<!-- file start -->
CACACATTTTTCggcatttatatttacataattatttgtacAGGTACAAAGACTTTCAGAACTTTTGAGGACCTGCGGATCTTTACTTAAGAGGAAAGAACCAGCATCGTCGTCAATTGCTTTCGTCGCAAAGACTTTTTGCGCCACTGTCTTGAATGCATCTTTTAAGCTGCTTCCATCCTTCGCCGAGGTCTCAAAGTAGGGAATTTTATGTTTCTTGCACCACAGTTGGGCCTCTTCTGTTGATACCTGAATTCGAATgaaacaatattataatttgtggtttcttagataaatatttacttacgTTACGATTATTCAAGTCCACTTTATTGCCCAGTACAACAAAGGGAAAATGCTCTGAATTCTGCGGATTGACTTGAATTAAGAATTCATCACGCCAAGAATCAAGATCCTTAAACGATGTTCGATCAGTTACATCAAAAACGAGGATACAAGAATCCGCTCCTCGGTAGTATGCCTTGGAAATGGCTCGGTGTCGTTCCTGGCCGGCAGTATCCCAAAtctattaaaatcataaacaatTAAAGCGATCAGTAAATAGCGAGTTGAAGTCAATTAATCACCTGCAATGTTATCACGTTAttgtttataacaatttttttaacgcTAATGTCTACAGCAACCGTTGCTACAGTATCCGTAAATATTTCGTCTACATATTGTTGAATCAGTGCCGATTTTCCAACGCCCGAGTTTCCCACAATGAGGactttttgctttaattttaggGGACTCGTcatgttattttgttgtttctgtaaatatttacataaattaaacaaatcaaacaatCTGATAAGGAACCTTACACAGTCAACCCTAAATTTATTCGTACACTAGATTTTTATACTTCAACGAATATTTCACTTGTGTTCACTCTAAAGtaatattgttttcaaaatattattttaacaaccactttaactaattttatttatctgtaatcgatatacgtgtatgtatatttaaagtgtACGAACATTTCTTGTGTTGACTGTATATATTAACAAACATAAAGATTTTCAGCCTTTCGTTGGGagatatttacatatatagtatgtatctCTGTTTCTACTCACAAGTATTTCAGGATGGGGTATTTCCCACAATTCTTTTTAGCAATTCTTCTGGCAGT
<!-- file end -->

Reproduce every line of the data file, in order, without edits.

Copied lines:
CACACATTTTTCggcatttatatttacataattatttgtacAGGTACAAAGACTTTCAGAACTTTTGAGGACCTGCGGATCTTTACTTAAGAGGAAAGAACCAGCATCGTCGTCAATTGCTTTCGTCGCAAAGACTTTTTGCGCCACTGTCTTGAATGCATCTTTTAAGCTGCTTCCATCCTTCGCCGAGGTCTCAAAGTAGGGAATTTTATGTTTCTTGCACCACAGTTGGGCCTCTTCTGTTGATACCTGAATTCGAATgaaacaatattataatttgtggtttcttagataaatatttacttacgTTACGATTATTCAAGTCCACTTTATTGCCCAGTACAACAAAGGGAAAATGCTCTGAATTCTGCGGATTGACTTGAATTAAGAATTCATCACGCCAAGAATCAAGATCCTTAAACGATGTTCGATCAGTTACATCAAAAACGAGGATACAAGAATCCGCTCCTCGGTAGTATGCCTTGGAAATGGCTCGGTGTCGTTCCTGGCCGGCAGTATCCCAAAtctattaaaatcataaacaatTAAAGCGATCAGTAAATAGCGAGTTGAAGTCAATTAATCACCTGCAATGTTATCACGTTAttgtttataacaatttttttaacgcTAATGTCTACAGCAACCGTTGCTACAGTATCCGTAAATATTTCGTCTACATATTGTTGAATCAGTGCCGATTTTCCAACGCCCGAGTTTCCCACAATGAGGactttttgctttaattttaggGGACTCGTcatgttattttgttgtttctgtaaatatttacataaattaaacaaatcaaacaatCTGATAAGGAACCTTACACAGTCAACCCTAAATTTATTCGTACACTAGATTTTTATACTTCAACGAATATTTCACTTGTGTTCACTCTAAAGtaatattgttttcaaaatattattttaacaaccactttaactaattttatttatctgtaatcgatatacgtgtatgtatatttaaagtgtACGAACATTTCTTGTGTTGACTGTATATATTAACAAACATAAAGATTTTCAGCCTTTCGTTGGGagatatttacatatatagtatgtatctCTGTTTCTACTCACAAGTATTTCAGGATGGGGTATTTCCCACAATTCTTTTTAGCAATTCTTCTGGCAGT